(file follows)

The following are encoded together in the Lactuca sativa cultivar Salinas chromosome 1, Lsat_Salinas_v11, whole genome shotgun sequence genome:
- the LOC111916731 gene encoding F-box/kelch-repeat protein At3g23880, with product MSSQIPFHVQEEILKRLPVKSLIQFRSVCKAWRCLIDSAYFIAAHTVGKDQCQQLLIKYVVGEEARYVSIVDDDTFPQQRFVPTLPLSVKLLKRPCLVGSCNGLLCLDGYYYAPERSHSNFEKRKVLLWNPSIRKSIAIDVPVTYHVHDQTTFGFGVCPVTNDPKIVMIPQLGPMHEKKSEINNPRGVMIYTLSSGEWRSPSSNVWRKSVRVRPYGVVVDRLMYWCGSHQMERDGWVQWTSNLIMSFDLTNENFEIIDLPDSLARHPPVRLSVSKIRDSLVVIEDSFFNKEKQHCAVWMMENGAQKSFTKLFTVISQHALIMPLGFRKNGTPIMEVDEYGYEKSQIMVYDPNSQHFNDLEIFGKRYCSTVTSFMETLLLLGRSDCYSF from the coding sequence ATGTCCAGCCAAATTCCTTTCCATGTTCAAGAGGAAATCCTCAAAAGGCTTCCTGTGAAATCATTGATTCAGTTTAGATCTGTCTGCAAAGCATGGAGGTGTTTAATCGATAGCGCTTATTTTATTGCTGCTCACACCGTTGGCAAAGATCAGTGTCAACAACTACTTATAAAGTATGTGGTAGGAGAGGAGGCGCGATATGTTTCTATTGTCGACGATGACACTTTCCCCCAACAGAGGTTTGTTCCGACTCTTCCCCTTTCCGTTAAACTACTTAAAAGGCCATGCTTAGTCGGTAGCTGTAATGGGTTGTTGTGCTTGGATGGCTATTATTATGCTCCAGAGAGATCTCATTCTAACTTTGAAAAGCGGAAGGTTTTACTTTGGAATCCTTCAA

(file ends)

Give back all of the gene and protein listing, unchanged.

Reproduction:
The following are encoded together in the Lactuca sativa cultivar Salinas chromosome 1, Lsat_Salinas_v11, whole genome shotgun sequence genome:
- the LOC111916731 gene encoding F-box/kelch-repeat protein At3g23880, with product MSSQIPFHVQEEILKRLPVKSLIQFRSVCKAWRCLIDSAYFIAAHTVGKDQCQQLLIKYVVGEEARYVSIVDDDTFPQQRFVPTLPLSVKLLKRPCLVGSCNGLLCLDGYYYAPERSHSNFEKRKVLLWNPSIRKSIAIDVPVTYHVHDQTTFGFGVCPVTNDPKIVMIPQLGPMHEKKSEINNPRGVMIYTLSSGEWRSPSSNVWRKSVRVRPYGVVVDRLMYWCGSHQMERDGWVQWTSNLIMSFDLTNENFEIIDLPDSLARHPPVRLSVSKIRDSLVVIEDSFFNKEKQHCAVWMMENGAQKSFTKLFTVISQHALIMPLGFRKNGTPIMEVDEYGYEKSQIMVYDPNSQHFNDLEIFGKRYCSTVTSFMETLLLLGRSDCYSF from the coding sequence ATGTCCAGCCAAATTCCTTTCCATGTTCAAGAGGAAATCCTCAAAAGGCTTCCTGTGAAATCATTGATTCAGTTTAGATCTGTCTGCAAAGCATGGAGGTGTTTAATCGATAGCGCTTATTTTATTGCTGCTCACACCGTTGGCAAAGATCAGTGTCAACAACTACTTATAAAGTATGTGGTAGGAGAGGAGGCGCGATATGTTTCTATTGTCGACGATGACACTTTCCCCCAACAGAGGTTTGTTCCGACTCTTCCCCTTTCCGTTAAACTACTTAAAAGGCCATGCTTAGTCGGTAGCTGTAATGGGTTGTTGTGCTTGGATGGCTATTATTATGCTCCAGAGAGATCTCATTCTAACTTTGAAAAGCGGAAGGTTTTACTTTGGAATCCTTCAA